Some fine moments, but the end was nigh.
Mark | Peru IL | 12/14/2009
(3 out of 5 stars)
"Out of the original group's LPs, this was probably the last one I bought (I wasn't a fan until after the breakup); and that was for the sake of completing the collection. It wasn't marketed quite as heavily as the previous classics, and there were no awesomely great songs to compel buyers to rush out and get it. Bob Ezrin was unavailable to produce, so The Coopers had to bring in someone else not quite as familiar with them. This has mixed results, with the instruments finally not so buried in the mix, but really long fade-outs for most songs. Plus, horn sections are brought out of the producer's bag o' tricks to "sweeten" the songs up, but that kind of makes them cheesy. High points include "Big Apple Dreamin'", "Never Been Sold Before", "Hard Hearted Alice", "Workin' Up a Sweat", "Woman Machine" (which has one of the more interesting guitar riffs I've heard from ACG), and the title track. "Crazy Little Child" is a Dixieland exercise which channels a "Sonny and Cher Comedy Hour" sketch, "Man with the Golden Gun" is Alice trying to flex his showbiz chops, and I hate to say it, but "Teenage Lament '74" is only a blatant attempt at recapturing the "I'm Eighteen" Top 40 teen-anthem market.
The band as a whole had exhausted their Esprit De Corps by this point. Glen Buxton, the lead guitar player, was a member in name only (he does not play a note on this album). Michael Bruce wrote nearly every song and his ego was growing to new heights. The rhythm section of Dunaway and Smith remain solid and dependable. However, Dennis Dunaway's usually distinctive and melodic bass playing is toned down, maybe at the behest of the producer.
Alice is very much the star of the show here. And his attitude about his celebrity was very apparent, particularly in the lyrics to "Hard Hearted Alice". Here he lists the hassles of his rock stardom, and states he has to be the maniac because it's what his audience wants. After the "Billion Dollar Babies" tour, he became frightened of the effect his stage persona had on the audience. This album was his first step away from Dwight Fry and his first towards Andy Hardy. Hence the cast of thousands doing guest shots on background vocals like a Scooby-Doo mystery. The "puttin' on the Ritz" vibe throughout. You can almost picture Alice aping Al Jolson at the end of "Big Apple", down on one knee with arms extended: "Ahhh New Yawk we comin, we comin ta see whut yer made of". Each song seems to be a new face Alice is trying on. Soon after this was a turn on "Hollywood Squares" then "The Muppets Show".
Is it a bad album? Not at all. It just isn't a great one. It lacks all the menace Alice built his reputation on (and what he is trying to currently regain), and without the bad attitude, the songs don't have much urgency or bite to them. The rockers are good, but harmless. If you played this for someone who had no idea what it was, I wonder what band they would think it came from.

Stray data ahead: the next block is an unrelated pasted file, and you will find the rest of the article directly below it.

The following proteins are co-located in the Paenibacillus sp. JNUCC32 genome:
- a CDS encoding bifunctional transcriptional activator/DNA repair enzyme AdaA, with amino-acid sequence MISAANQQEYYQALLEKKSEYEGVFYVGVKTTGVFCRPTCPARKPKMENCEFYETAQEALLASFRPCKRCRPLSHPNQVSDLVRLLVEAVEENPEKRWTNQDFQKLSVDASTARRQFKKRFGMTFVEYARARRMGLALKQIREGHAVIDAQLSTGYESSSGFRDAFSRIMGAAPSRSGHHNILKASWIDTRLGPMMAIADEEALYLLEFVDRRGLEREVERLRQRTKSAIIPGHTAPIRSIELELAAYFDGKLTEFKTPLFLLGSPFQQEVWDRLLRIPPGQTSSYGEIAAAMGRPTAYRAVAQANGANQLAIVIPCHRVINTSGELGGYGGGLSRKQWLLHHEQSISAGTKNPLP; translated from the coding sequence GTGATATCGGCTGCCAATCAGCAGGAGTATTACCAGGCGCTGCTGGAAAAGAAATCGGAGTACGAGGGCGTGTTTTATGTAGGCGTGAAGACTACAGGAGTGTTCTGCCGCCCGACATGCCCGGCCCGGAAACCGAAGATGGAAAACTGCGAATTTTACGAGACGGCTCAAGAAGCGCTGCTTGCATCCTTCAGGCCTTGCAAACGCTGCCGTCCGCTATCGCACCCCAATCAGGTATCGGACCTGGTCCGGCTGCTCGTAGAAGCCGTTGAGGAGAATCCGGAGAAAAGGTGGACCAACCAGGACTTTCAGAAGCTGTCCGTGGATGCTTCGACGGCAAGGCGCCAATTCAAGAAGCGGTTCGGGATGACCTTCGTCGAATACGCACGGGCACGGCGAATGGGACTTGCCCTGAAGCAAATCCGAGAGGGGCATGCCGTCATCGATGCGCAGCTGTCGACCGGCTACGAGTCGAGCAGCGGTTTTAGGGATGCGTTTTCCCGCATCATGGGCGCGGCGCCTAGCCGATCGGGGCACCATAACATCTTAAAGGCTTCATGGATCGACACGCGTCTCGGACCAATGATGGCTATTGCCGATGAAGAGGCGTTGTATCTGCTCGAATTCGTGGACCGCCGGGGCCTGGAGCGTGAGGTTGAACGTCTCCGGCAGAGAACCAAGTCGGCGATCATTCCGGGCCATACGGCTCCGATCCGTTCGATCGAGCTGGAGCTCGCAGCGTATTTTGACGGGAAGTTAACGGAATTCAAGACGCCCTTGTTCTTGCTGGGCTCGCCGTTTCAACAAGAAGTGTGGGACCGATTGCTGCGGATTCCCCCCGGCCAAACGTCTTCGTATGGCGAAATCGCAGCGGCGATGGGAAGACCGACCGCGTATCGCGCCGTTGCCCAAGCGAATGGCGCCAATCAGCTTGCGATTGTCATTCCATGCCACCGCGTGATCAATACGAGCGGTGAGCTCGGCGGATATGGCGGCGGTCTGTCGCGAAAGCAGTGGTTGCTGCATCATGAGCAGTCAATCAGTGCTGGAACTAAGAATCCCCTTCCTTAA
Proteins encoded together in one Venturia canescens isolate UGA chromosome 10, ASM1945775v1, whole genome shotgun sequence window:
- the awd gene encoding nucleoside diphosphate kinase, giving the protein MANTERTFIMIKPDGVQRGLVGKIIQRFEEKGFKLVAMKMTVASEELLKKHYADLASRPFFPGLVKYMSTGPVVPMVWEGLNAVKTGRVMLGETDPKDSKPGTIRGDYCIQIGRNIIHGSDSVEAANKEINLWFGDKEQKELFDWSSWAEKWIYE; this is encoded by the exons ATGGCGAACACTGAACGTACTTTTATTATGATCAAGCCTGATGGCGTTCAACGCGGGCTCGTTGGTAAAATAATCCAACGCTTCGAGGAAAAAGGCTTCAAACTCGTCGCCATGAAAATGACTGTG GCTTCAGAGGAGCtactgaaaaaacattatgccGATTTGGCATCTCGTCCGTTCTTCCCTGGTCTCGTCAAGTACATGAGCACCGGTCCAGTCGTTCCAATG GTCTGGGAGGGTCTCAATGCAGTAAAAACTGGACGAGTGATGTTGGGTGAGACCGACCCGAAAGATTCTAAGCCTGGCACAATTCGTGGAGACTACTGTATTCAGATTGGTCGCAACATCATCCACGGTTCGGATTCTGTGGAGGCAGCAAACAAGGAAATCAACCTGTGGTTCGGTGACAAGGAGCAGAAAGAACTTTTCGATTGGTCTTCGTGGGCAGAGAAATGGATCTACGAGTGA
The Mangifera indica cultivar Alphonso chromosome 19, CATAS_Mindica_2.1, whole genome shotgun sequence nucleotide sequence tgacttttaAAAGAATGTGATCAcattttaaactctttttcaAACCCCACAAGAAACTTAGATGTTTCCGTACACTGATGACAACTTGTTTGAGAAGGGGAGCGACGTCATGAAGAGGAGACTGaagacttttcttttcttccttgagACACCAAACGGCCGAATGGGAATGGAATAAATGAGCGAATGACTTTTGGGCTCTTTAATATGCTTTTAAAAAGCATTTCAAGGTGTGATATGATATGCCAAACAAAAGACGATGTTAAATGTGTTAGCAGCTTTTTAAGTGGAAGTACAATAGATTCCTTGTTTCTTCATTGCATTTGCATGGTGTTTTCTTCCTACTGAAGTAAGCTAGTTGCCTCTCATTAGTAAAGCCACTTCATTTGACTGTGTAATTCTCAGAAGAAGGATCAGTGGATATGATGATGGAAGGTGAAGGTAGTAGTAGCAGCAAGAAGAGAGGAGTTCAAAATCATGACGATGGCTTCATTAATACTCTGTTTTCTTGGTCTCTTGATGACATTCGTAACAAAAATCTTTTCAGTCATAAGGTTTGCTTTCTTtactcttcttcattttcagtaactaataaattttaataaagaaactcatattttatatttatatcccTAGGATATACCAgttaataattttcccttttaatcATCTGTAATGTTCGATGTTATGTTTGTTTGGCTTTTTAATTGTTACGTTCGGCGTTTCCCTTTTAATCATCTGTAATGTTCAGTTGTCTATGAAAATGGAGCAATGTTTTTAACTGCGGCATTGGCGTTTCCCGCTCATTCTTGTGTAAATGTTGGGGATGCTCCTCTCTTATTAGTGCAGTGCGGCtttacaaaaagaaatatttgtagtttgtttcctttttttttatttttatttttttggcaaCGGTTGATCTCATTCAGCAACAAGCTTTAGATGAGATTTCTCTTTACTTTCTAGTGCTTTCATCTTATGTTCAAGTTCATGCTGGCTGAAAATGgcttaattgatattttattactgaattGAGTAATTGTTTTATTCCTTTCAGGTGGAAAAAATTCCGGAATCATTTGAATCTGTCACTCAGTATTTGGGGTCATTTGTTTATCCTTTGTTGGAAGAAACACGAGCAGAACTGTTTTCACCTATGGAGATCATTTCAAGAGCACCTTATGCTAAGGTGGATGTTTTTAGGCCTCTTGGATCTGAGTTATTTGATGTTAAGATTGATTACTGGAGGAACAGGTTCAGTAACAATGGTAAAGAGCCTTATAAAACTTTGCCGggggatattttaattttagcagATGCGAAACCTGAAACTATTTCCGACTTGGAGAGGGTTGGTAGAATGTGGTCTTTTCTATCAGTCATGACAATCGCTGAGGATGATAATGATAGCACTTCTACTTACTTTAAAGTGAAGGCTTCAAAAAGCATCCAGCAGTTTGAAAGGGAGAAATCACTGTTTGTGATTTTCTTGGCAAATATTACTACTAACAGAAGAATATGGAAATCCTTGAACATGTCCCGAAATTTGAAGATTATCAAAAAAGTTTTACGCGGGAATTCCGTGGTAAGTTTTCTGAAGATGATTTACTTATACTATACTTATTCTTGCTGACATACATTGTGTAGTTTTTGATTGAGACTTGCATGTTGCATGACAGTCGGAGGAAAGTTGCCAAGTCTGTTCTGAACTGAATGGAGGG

A lot of "what if's" are wrapped in this album: What if Ezrin had produced it? What if the band had taken more time off instead of being pressured into following up B$B so quickly? In the end, it is what it is. I recommend the album, but only to Cooper fans. It has a special place in my heart because of where it came from, but if this had been done by another band I doubt if I would have bothered.
(UPDATE) I just saw a video of "Behind the Music" on Alice Cooper. During an interview Ezrin says that he resigned as producer during pre-production of this album. Mike Bruce and Neil Smith were apparently wanting to "get back to the music" for MOL and resisted Ezrin's contributions for fear that things were getting too focused on Alice himself. But the genie was already out of the bottle. And while they may have gotten their way with an LP not built around a stage show, the result was a fairly vanilla entry in the ACG's catalog. As a swan song for the original group, they deserved better."
Pretty good, despite all the behind the scenes drama
Dan | Chicago, IL United States | 08/21/2010
(4 out of 5 stars)
"Even though it's the weakest of the original Alice Cooper Group's Warner Brothers releases, it's still a pretty good album. From what I read in Michael Bruce's book, Glen Buxton did not even play on this album despite getting credited. Mick Mashbir made them a different sounding group and it's a shame they did not carry on with him as Buxton's replacement beyond Muscle of Love. There's a lot of good guitar work, and overall the band was still one of the best at this point. It reminds me of the School's Out release, with a mix of different styles and experimentation, but no smash hit single to give people a reason to buy it. I remember how even fans of the group treated it with indifference at the time; I think people had just had enough of Alice's antics and bringing in all those horns and background singers (the Pointer Sisters and Liza Minelli!) didn't help endear it to fans of the group either. The track Crazy Little Child is simply awful, but Big Apple Dreamin' and Hard Hearted Alice are some of the group's best. All the others are pretty good, as well. It's almost spooky how Hard Hearted Alice foretold the end of the band - it's obvious it just wasn't fun anymore. They had a heck of a ride for the three years leading up to this, going from a band that people ran from to the biggest act in show business. They left quite a legacy in a very short time.